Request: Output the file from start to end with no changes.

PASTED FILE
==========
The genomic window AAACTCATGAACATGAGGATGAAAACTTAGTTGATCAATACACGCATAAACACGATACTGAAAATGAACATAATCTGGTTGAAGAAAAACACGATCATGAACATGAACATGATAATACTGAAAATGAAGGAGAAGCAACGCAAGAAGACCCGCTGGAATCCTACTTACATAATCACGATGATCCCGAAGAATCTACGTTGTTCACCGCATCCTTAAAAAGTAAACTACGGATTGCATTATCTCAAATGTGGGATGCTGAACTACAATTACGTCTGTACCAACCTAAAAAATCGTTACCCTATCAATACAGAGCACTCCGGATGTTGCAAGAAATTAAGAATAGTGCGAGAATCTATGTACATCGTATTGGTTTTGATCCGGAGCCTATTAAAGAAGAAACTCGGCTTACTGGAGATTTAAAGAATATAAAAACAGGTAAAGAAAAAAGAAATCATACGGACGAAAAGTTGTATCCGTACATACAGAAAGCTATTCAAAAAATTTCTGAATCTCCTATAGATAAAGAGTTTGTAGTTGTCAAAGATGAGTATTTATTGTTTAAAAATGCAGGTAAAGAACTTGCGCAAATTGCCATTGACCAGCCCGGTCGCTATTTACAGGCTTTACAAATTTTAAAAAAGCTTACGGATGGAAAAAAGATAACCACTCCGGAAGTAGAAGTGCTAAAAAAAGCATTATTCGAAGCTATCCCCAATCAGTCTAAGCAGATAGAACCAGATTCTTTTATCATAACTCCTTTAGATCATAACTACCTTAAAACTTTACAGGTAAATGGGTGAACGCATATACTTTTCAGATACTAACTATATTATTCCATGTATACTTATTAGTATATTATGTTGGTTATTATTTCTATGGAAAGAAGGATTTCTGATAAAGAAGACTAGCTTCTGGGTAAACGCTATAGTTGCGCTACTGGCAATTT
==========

The genomic window AAACTCATGAACATGAGGATGAAAACTTAGTTGATCAATACACGCATAAACACGATACTGAAAATGAACATAATCTGGTTGAAGAAAAACACGATCATGAACATGAACATGATAATACTGAAAATGAAGGAGAAGCAACGCAAGAAGACCCGCTGGAATCCTACTTACATAATCACGATGATCCCGAAGAATCTACGTTGTTCACCGCATCCTTAAAAAGTAAACTACGGATTGCATTATCTCAAATGTGGGATGCTGAACTACAATTACGTCTGTACCAACCTAAAAAATCGTTACCCTATCAATACAGAGCACTCCGGATGTTGCAAGAAATTAAGAATAGTGCGAGAATCTATGTACATCGTATTGGTTTTGATCCGGAGCCTATTAAAGAAGAAACTCGGCTTACTGGAGATTTAAAGAATATAAAAACAGGTAAAGAAAAAAGAAATCATACGGACGAAAAGTTGTATCCGTACATACAGAAAGCTATTCAAAAAATTTCTGAATCTCCTATAGATAAAGAGTTTGTAGTTGTCAAAGATGAGTATTTATTGTTTAAAAATGCAGGTAAAGAACTTGCGCAAATTGCCATTGACCAGCCCGGTCGCTATTTACAGGCTTTACAAATTTTAAAAAAGCTTACGGATGGAAAAAAGATAACCACTCCGGAAGTAGAAGTGCTAAAAAAAGCATTATTCGAAGCTATCCCCAATCAGTCTAAGCAGATAGAACCAGATTCTTTTATCATAACTCCTTTAGATCATAACTACCTTAAAACTTTACAGGTAAATGGGTGAACGCATATACTTTTCAGATACTAACTATATTATTCCATGTATACTTATTAGTATATTATGTTGGTTATTATTTCTATGGAAAGAAGGATTTCTGATAAAGAAGACTAGCTTCTGGGTAAACGCTATAGTTGCGCTACTGGCAATTT